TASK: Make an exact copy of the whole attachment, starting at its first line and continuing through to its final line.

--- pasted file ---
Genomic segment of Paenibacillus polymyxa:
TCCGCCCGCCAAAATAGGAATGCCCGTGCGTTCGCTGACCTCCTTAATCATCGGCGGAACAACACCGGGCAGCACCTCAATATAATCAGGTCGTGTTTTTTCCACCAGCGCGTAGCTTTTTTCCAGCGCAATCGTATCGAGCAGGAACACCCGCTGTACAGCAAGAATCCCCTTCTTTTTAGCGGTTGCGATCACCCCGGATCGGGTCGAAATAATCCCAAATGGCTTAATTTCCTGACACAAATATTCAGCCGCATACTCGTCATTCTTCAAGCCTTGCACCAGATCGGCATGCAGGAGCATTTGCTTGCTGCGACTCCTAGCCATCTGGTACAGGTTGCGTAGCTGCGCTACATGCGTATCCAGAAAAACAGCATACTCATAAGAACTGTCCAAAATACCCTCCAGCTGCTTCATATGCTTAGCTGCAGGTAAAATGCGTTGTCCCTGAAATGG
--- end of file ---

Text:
Genomic segment of Paenibacillus polymyxa:
TCCGCCCGCCAAAATAGGAATGCCCGTGCGTTCGCTGACCTCCTTAATCATCGGCGGAACAACACCGGGCAGCACCTCAATATAATCAGGTCGTGTTTTTTCCACCAGCGCGTAGCTTTTTTCCAGCGCAATCGTATCGAGCAGGAACACCCGCTGTACAGCAAGAATCCCCTTCTTTTTAGCGGTTGCGATCACCCCGGATCGGGTCGAAATAATCCCAAATGGCTTAATTTCCTGACACAAATATTCAGCCGCATACTCGTCATTCTTCAAGCCTTGCACCAGATCGGCATGCAGGAGCATTTGCTTGCTGCGACTCCTAGCCATCTGGTACAGGTTGCGTAGCTGCGCTACATGCGTATCCAGAAAAACAGCATACTCATAAGAACTGTCCAAAATACCCTCCAGCTGCTTCATATGCTTAGCTGCAGGTAAAATGCGTTGTCCCTGAAATGG